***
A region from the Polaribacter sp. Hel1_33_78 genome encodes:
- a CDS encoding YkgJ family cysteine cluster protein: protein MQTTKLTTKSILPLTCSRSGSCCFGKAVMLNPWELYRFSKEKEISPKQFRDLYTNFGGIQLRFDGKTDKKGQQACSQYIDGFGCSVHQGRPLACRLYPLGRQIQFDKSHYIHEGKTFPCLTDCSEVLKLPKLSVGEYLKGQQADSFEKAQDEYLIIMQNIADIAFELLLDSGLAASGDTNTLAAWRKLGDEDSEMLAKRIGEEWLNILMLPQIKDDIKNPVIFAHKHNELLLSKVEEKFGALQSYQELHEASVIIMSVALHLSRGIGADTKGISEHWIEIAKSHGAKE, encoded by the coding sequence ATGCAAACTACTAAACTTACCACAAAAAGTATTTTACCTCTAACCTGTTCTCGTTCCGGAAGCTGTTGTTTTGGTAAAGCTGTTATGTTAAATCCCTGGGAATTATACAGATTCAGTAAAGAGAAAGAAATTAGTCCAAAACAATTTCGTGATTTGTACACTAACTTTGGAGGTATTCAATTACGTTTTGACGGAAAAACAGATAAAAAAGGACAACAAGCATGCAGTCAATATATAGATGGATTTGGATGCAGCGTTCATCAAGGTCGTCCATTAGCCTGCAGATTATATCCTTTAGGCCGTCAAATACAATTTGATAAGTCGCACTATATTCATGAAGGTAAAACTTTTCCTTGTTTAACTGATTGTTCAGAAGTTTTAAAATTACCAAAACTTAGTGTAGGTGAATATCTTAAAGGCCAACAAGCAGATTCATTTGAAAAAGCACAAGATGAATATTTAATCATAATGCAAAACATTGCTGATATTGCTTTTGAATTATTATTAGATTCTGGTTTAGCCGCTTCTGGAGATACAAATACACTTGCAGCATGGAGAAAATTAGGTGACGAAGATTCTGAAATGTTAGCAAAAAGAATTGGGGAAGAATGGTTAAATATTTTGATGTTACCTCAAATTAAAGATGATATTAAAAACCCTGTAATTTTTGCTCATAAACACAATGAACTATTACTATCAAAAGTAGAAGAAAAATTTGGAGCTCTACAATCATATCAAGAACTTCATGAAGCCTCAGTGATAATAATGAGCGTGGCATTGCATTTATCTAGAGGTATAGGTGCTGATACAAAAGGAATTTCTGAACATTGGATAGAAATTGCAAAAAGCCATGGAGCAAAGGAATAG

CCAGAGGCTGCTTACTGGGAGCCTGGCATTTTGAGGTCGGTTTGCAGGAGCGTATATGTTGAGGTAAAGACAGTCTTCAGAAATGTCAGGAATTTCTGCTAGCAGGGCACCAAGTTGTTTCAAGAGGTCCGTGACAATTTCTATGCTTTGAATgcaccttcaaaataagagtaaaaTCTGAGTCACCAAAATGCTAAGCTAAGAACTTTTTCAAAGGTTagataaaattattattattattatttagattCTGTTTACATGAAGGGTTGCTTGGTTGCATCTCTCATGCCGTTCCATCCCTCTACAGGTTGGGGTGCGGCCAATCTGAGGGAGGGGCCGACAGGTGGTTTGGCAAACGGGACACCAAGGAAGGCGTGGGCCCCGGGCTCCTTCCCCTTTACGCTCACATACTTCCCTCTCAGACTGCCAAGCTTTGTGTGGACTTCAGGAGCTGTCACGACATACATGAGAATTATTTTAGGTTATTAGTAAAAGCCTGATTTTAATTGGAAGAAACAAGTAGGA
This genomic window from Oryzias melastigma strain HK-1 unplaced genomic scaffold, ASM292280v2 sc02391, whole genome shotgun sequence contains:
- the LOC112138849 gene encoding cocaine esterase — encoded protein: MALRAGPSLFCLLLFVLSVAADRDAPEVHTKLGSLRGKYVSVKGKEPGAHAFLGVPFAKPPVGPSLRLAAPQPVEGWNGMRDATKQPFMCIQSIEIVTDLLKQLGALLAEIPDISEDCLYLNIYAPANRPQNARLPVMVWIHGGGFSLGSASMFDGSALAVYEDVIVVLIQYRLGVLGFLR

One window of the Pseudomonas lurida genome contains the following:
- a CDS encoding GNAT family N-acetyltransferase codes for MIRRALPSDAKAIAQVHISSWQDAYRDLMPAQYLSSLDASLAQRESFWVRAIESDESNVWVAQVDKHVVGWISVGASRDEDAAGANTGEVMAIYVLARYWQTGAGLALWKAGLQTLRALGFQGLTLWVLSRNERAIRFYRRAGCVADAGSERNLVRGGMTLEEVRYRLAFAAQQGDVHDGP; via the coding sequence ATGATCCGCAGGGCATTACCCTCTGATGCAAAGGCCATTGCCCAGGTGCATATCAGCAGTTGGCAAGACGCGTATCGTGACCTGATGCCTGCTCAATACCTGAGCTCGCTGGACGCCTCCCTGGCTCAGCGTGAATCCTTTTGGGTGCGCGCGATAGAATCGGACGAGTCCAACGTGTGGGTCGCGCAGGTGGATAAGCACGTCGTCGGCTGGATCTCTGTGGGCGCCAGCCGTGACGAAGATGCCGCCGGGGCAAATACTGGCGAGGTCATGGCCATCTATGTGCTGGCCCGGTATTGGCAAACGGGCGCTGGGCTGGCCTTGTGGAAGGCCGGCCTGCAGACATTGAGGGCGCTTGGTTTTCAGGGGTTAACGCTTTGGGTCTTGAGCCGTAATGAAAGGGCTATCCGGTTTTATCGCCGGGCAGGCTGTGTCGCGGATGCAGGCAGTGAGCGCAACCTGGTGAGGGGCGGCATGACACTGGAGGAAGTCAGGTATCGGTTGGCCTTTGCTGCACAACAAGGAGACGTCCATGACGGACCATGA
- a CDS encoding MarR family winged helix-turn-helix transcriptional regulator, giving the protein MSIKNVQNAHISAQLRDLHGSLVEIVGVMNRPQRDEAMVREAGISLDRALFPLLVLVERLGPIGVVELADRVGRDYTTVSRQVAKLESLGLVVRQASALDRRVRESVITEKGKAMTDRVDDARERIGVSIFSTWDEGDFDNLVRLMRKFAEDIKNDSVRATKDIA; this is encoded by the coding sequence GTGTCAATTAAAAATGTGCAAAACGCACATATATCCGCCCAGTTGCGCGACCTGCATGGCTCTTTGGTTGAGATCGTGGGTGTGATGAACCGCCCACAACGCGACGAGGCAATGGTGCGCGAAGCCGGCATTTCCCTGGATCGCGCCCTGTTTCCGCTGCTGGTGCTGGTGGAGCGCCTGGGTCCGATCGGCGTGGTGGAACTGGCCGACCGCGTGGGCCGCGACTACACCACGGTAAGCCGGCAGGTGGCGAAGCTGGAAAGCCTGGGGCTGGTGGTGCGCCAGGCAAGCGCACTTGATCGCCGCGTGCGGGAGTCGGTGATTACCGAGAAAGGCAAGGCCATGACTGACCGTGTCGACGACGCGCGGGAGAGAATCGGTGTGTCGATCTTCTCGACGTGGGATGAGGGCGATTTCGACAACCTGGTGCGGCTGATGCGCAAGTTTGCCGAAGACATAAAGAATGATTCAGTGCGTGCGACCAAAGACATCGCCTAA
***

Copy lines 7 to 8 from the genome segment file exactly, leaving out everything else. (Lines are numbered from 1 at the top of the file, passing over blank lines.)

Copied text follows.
- a CDS encoding GNAT family N-acetyltransferase codes for MIRRALPSDAKAIAQVHISSWQDAYRDLMPAQYLSSLDASLAQRESFWVRAIESDESNVWVAQVDKHVVGWISVGASRDEDAAGANTGEVMAIYVLARYWQTGAGLALWKAGLQTLRALGFQGLTLWVLSRNERAIRFYRRAGCVADAGSERNLVRGGMTLEEVRYRLAFAAQQGDVHDGP; via the coding sequence ATGATCCGCAGGGCATTACCCTCTGATGCAAAGGCCATTGCCCAGGTGCATATCAGCAGTTGGCAAGACGCGTATCGTGACCTGATGCCTGCTCAATACCTGAGCTCGCTGGACGCCTCCCTGGCTCAGCGTGAATCCTTTTGGGTGCGCGCGATAGAATCGGACGAGTCCAACGTGTGGGTCGCGCAGGTGGATAAGCACGTCGTCGGCTGGATCTCTGTGGGCGCCAGCCGTGACGAAGATGCCGCCGGGGCAAATACTGGCGAGGTCATGGCCATCTATGTGCTGGCCCGGTATTGGCAAACGGGCGCTGGGCTGGCCTTGTGGAAGGCCGGCCTGCAGACATTGAGGGCGCTTGGTTTTCAGGGGTTAACGCTTTGGGTCTTGAGCCGTAATGAAAGGGCTATCCGGTTTTATCGCCGGGCAGGCTGTGTCGCGGATGCAGGCAGTGAGCGCAACCTGGTGAGGGGCGGCATGACACTGGAGGAAGTCAGGTATCGGTTGGCCTTTGCTGCACAACAAGGAGACGTCCATGACGGACCATGA
- a CDS encoding MarR family winged helix-turn-helix transcriptional regulator, giving the protein MSIKNVQNAHISAQLRDLHGSLVEIVGVMNRPQRDEAMVREAGISLDRALFPLLVLVERLGPIGVVELADRVGRDYTTVSRQVAKLESLGLVVRQASALDRRVRESVITEKGKAMTDRVDDARERIGVSIFSTWDEGDFDNLVRLMRKFAEDIKNDSVRATKDIA; this is encoded by the coding sequence GTGTCAATTAAAAATGTGCAAAACGCACATATATCCGCCCAGTTGCGCGACCTGCATGGCTCTTTGGTTGAGATCGTGGGTGTGATGAACCGCCCACAACGCGACGAGGCAATGGTGCGCGAAGCCGGCATTTCCCTGGATCGCGCCCTGTTTCCGCTGCTGGTGCTGGTGGAGCGCCTGGGTCCGATCGGCGTGGTGGAACTGGCCGACCGCGTGGGCCGCGACTACACCACGGTAAGCCGGCAGGTGGCGAAGCTGGAAAGCCTGGGGCTGGTGGTGCGCCAGGCAAGCGCACTTGATCGCCGCGTGCGGGAGTCGGTGATTACCGAGAAAGGCAAGGCCATGACTGACCGTGTCGACGACGCGCGGGAGAGAATCGGTGTGTCGATCTTCTCGACGTGGGATGAGGGCGATTTCGACAACCTGGTGCGGCTGATGCGCAAGTTTGCCGAAGACATAAAGAATGATTCAGTGCGTGCGACCAAAGACATCGCCTAA